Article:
While MP Julie Anne Genter and the Green Party of New Zealand work feverishly to pass a bill which will legalize medical marijuana, a recent poll in the Kiwi nation shows broad support for cannabis legalization.
The New Zealand Drug Foundation commissioned a survey to ask New Zealand voters for their opinion on drug reform ahead of the upcoming federal elections in September. The majority of respondents, 65 percent, supported either the decriminalization or legalization of cannabis.
Support is even higher for the medical use of cannabis, with only 17 percent of surveyed voters wanting medical marijuana to remain illegal.
Another positive aspect of the legalization survey is that support for marijuana reform is not limited to one political party or viewpoint.
The National Party is the leading political group within the country and 60 percent of their supporters want to see the legalization (22%) or decriminalization (38%) of cannabis. Voters within the New Zealand First Party support relaxed cannabis laws as well with 68 percent in favor, while 68 percent of Labour Party voters would like to see cannabis reform.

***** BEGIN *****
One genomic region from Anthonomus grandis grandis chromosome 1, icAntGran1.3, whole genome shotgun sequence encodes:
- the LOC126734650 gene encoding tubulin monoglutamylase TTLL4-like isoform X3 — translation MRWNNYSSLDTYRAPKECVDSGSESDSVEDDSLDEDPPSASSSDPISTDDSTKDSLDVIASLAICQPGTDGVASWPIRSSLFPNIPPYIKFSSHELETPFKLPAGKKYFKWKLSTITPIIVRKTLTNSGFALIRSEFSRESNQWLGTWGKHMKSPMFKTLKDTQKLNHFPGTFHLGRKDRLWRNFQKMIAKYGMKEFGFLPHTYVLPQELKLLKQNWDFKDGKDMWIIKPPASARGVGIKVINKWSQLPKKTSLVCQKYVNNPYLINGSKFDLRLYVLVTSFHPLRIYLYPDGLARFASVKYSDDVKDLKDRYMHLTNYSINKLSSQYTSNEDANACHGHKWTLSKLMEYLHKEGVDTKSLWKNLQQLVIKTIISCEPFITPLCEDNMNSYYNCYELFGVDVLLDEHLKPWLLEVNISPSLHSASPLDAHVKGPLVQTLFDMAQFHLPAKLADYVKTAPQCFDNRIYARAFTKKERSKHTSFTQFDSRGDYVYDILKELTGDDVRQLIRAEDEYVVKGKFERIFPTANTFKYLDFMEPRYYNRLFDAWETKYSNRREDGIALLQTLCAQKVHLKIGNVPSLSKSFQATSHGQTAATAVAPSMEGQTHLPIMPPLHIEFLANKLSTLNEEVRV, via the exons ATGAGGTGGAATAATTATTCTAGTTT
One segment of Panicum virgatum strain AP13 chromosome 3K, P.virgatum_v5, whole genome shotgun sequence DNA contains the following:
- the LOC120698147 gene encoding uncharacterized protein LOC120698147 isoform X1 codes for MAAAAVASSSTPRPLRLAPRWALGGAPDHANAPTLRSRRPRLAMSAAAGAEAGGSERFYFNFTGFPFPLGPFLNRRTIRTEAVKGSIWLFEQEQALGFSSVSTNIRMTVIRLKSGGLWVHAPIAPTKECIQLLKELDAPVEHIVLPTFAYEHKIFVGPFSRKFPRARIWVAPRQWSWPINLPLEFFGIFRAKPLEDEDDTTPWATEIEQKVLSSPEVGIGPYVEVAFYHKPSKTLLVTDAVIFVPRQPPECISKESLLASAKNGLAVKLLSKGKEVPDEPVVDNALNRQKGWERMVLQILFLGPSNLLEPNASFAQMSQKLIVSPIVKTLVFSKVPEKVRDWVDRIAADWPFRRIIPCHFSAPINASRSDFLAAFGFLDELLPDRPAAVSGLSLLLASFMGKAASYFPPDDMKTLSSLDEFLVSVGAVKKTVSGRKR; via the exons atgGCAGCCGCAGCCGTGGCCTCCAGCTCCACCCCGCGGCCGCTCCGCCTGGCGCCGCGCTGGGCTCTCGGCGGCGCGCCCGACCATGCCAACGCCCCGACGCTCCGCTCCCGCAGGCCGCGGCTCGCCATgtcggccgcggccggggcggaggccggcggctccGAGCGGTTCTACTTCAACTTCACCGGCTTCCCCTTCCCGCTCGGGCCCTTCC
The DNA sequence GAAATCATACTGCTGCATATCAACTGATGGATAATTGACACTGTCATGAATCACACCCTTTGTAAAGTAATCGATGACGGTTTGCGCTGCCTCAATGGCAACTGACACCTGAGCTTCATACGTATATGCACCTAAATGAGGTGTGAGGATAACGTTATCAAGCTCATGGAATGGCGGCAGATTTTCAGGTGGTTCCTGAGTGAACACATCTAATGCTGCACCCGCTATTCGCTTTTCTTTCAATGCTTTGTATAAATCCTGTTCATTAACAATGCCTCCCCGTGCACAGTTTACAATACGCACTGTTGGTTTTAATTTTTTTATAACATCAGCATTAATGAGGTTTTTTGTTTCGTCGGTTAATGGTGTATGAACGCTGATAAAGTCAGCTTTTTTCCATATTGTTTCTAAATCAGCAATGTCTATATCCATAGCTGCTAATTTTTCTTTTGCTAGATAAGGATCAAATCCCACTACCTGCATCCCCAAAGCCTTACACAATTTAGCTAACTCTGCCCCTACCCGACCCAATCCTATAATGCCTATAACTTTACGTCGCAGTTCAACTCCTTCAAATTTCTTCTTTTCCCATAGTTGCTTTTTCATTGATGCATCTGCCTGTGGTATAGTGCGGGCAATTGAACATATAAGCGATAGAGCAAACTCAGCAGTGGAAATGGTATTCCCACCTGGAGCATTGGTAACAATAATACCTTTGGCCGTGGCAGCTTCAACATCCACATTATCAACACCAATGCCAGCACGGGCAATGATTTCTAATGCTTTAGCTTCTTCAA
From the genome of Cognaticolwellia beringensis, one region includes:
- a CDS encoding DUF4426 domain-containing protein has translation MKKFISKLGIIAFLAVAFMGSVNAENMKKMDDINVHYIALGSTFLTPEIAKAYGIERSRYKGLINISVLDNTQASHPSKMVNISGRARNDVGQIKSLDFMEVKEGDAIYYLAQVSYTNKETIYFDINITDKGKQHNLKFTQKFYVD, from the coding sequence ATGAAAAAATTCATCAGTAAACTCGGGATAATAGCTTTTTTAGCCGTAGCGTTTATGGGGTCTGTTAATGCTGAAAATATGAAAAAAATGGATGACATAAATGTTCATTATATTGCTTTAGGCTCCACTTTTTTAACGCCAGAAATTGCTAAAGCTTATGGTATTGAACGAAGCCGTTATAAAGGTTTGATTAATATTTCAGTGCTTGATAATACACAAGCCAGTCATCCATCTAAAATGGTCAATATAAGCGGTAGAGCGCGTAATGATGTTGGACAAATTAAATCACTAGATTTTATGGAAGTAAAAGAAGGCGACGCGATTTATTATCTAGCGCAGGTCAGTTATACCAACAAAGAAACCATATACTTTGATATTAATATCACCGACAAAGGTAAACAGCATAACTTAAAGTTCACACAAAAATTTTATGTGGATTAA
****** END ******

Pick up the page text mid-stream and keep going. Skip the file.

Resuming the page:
Green Party voters show the most support by far with 92 percent of surveyed voters supporting decriminalization or legalization.
Ross Bell is the Executive Director of the New Zealand Drug Foundation and he said the poll showed that Kiwis clearly want a change.
“The current system is broken,” he said. “Getting a criminal conviction for possessing cannabis ruins people’s lives and creates huge downstream costs for society.” Bell added that a regulated approach will help with product quality, price and availability. It will also bring more education, prevention, and treatment.
Most of the political parties in New Zealand are looking for cannabis reform. The Green Party backs full legalization and the Maori Party is looking for decriminalization. As well, the Labour, United Future, and Act New Zealand parties are all in support of MP Julie Anne Genter’s medical cannabis bill.
Regardless of what his voters want, Prime Minister Bill English of the National Party stated that there were no plans to decriminalize cannabis, saying the plant caused harm and should remain illegal. Kiwis will have the chance to show their opposition to this opinion at the upcoming elections on September 23.
Photo courtesy of Allie Beckett
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